According to the Verizon Data Breach Investigations report, more than half of all malware goes undetected for months; in fact it was 224 days in 2016.

Today, we have two ways to detect anomalistic behavior on the network. One way is through baselining and deductive algorithms which try and determine when an anomaly exists based on deviations from ‘normal” traffic flows and patterns. The other way is to map network activity to a malware behavioral model to calibrate certain known malware stages with a pattern of infiltration. This approach uses abductive reasoning based algorithms.

Both are effective in limited ways.

The first approach relies on a baselining that often takes as long as 6 weeks and can therefore include any malicious traffic that is already lodged in the network. The second problem is that its reasoning is based on deductive analytics which looks for evidence to support a particular hypothesis.

The second approach ignores baselining and instead watches for behavioral patterns that match a multi-stage model that mimics the steps malware must go through in order to successfully accomplish its purpose. It uses abductive reasoning algorithms to develop a hypothesis on the basis of collected evidence. This approach is much truer to the nature of malware behavior and has a much better chance of abducting malicious code before it becomes a breach.

But, both of these approaches are inadequate to defend against the current and most advanced strains of malware. These modern strains are polymorphic and metamorphic in nature and change not only their profiles and shapes upon entry to the network but they also obfuscate the typical pathways by morphing the stages of development. It is much more difficult to detect the presence of malware today than it was just a year ago.

This is where predictive analytics comes in.

In order to get a more focused picture of an infection, you need both contextual and adjacent data to dial up the resolution. You need an aggregate of social media and enterprise social network data, sentiment analysis from the wild, a broad stream of aggregated and curated threat intelligence and the actual NetFlow and syslog data from the subject network. And you need a predictive analytics engine to make sense of it all.

In order for all that to happen, you also need a huge chunk of compute power, advanced machine learning and cognitive pipelining, which is a requisite natural language processing technique. Combining and contextualizing all of this data consumes a lot of compute power, requires a terabyte sized data lake and a terabyte sized data warehouse and some very fast and clever algorithms to make sense of the sea of data.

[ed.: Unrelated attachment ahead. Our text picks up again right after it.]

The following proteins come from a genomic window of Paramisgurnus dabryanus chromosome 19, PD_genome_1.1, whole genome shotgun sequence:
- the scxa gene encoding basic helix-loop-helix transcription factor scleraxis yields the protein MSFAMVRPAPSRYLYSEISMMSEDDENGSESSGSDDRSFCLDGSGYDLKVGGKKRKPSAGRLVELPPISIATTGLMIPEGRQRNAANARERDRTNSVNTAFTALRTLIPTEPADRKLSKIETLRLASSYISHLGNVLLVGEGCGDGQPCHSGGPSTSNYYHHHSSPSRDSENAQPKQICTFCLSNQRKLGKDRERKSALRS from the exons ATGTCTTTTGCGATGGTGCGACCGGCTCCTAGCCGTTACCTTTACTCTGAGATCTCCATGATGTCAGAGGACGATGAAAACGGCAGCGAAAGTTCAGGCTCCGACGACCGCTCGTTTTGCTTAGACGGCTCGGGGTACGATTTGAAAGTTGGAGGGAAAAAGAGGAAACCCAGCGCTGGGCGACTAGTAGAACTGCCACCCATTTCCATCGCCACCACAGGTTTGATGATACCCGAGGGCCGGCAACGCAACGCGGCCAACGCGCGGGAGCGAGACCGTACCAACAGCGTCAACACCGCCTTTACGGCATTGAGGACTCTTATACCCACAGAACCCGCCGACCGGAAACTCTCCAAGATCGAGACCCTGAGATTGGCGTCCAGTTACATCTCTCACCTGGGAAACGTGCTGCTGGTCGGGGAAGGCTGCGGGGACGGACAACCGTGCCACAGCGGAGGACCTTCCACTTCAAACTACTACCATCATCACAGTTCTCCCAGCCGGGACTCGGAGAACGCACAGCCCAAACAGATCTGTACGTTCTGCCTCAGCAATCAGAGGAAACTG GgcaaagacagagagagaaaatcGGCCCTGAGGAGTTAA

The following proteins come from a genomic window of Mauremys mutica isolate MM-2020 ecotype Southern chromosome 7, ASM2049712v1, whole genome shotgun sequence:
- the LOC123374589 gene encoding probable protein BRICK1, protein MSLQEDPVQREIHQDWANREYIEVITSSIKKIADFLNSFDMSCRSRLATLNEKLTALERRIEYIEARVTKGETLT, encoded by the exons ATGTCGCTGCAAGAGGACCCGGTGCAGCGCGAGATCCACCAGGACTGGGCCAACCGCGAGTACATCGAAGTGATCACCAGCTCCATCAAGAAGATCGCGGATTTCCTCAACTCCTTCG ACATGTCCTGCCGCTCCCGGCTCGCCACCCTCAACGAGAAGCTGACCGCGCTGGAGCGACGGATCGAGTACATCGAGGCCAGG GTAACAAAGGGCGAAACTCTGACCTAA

But, all of it is now doable and there are several companies working on combining these components right now with advanced machine learning and the expectation that they will be able to bring them to market in the next few months.

The result will be an automated process that can replace the tedious research steps that descriptive and predictive analytics require. This will lead in turn to an acceleration of the security analyst’s ability to discover the real malicious traffic within the anomalous outliers.

The impact on current cybersecurity defenses will be several-fold. First, the ability to detect sophisticated malware before it can settle into the network will increase dramatically, and will include the ability to detect adaptive behaviors like feints and pattern randomization. Second, we will see a new capability to forecast future threats and to detect, with high confidence, new threats that have never been seen before. Third, it will reduce our dependence upon scarce and expensive human resources to analyze the results of cybersecurity monitoring.

The missing link beyond discovery and identification is the enhanced or artificial intelligence component required to reduce that dependence on human heuristics even further and produce much more accurate results. We have seen extensive testing of an AI and supervised machine learning engine investigating cybersecurity threat data at MIT’s CSail labs reduce the time it takes to analyze a stream of threat data by 85% with a 10x increase in accuracy.

It is inevitable the entire information security industry will need to re-tool to address these ever-changing threats and the only way to identify them in any useful way is via advanced and high speed, real-time analysis of big data by trained non-human actors.

By leveraging these technologies in combination, we will be able to advance quickly to dissipate much of the asymmetry in the attacker/defender dynamic and actually begin to get a leg up on the bad guys.

In the near future, there will be no cybersecurity without predictive analytics.


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